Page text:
Moore installed as John and Penelope Biggs Distinguished Professor of Classics

Penelope and John Biggs visit with Timothy J. Moore, PhD, right, at a ceremony celebrating Moore’s installation as the inaugural John and Penelope Biggs Distinguished Professor of Classics in Arts & Sciences. (Mary Butkus/WUSTL Photos)

Timothy J. Moore, PhD, professor and chair of the Department of Classics in Arts & Sciences at Washington University in St. Louis, was installed as the inaugural John and Penelope Biggs Distinguished Professor of Classics.

The professorship was established in 2002 with generous gifts from distinguished Washington University alumni John and Penelope Biggs. The Biggses were among the special guests who attended the ceremony last November where Chancellor Mark S. Wrighton presented Moore with a university medallion to celebrate the occasion.

“Our students and the Washington University community will benefit tremendously from John and Penelope’s steadfast support of the classics. I am extraordinarily grateful to them for establishing this distinguished professorship,” Wrighton said. “Endowed professorships constitute a direct investment in academic excellence as exemplified by the inaugural holder of the Biggs Distinguished Professorship, Professor Timothy J. Moore.”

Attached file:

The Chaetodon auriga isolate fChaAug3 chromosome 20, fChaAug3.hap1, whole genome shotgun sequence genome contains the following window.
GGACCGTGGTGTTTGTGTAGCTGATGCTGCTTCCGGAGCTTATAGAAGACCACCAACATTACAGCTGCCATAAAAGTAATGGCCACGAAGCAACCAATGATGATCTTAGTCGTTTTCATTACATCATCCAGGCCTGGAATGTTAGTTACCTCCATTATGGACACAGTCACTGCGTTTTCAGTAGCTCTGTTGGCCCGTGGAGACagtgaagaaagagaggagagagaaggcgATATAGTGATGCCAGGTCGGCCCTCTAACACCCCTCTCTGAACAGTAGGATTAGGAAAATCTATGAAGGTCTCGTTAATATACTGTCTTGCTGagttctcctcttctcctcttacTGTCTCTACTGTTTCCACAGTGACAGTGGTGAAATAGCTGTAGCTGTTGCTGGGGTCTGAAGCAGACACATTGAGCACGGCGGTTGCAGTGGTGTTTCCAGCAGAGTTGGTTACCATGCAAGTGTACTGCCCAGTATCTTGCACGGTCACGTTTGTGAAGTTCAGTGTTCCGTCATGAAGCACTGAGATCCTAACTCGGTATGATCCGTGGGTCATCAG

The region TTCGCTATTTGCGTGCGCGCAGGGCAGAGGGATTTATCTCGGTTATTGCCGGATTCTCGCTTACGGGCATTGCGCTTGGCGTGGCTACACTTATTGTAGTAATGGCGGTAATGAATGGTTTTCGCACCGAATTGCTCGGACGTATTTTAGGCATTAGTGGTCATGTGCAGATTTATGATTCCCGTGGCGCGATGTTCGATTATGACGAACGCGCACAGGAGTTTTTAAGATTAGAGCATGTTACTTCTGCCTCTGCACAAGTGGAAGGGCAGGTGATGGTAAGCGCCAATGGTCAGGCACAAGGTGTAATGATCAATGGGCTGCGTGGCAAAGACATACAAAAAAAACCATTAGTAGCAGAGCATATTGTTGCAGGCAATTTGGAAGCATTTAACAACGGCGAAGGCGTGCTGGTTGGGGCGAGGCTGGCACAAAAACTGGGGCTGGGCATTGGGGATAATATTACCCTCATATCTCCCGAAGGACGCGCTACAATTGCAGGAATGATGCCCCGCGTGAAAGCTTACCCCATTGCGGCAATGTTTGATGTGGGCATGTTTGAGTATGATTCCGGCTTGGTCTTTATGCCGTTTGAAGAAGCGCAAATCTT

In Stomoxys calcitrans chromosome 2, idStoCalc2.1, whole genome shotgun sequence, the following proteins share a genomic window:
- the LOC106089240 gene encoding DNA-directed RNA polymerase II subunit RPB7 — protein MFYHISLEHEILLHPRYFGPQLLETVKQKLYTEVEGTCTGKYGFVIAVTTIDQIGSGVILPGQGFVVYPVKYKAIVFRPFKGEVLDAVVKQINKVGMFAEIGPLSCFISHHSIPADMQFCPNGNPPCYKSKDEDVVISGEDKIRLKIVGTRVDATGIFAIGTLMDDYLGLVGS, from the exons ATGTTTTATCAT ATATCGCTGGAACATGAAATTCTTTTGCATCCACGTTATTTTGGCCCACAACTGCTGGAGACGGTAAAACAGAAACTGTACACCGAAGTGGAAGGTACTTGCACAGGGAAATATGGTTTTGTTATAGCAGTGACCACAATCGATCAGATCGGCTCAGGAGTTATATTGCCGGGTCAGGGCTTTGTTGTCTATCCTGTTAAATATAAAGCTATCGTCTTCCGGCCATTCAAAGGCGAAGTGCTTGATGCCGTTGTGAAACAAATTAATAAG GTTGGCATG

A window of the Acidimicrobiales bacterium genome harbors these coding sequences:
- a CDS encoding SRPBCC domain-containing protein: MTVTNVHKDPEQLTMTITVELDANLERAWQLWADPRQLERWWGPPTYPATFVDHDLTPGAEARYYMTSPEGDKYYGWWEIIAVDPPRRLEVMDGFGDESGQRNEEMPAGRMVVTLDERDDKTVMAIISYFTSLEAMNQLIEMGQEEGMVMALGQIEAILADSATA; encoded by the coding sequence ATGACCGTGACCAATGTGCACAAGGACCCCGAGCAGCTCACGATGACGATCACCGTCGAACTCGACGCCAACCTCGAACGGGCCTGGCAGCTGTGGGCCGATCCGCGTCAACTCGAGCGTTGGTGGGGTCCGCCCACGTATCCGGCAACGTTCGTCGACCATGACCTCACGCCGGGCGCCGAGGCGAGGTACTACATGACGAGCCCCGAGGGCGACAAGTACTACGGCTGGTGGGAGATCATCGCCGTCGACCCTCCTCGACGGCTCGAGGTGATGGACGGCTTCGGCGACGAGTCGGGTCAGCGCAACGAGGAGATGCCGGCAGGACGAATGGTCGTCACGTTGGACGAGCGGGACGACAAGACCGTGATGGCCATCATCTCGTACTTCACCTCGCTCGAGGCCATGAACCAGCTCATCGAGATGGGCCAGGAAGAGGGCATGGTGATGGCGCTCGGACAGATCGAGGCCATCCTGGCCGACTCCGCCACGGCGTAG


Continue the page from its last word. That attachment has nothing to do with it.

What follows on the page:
Moore joined Washington University in July 2012 from the University of Texas at Austin, where he had served as a professor of classics since 1991 and chair of the Department of Classics from 2002-04. From 1986-1991, he was an assistant professor at Texas A&M University and then spent a year as a Mellon Faculty Fellow at Harvard University.

He earned a doctoral degree in classics from the University of North Carolina at Chapel Hill in 1986 and a bachelor’s degree in Latin and history, summa cum laude, from Millersville University in 1981.

Moore’s work focuses on classical antiquity, including the comic theater of Greece and Rome, Greek and Roman music and Roman historiography.

His current projects include articles on the music in two plays of the Roman comic playwright Terence and a long-range project on the influence on the modern world of the Roman historian Livy. His interests also include the history of theater, especially American musical theater and Japanese Kyogen comedy. In the fall, he plans to teach a course on ancient Greek and Roman music – a first for WUSTL.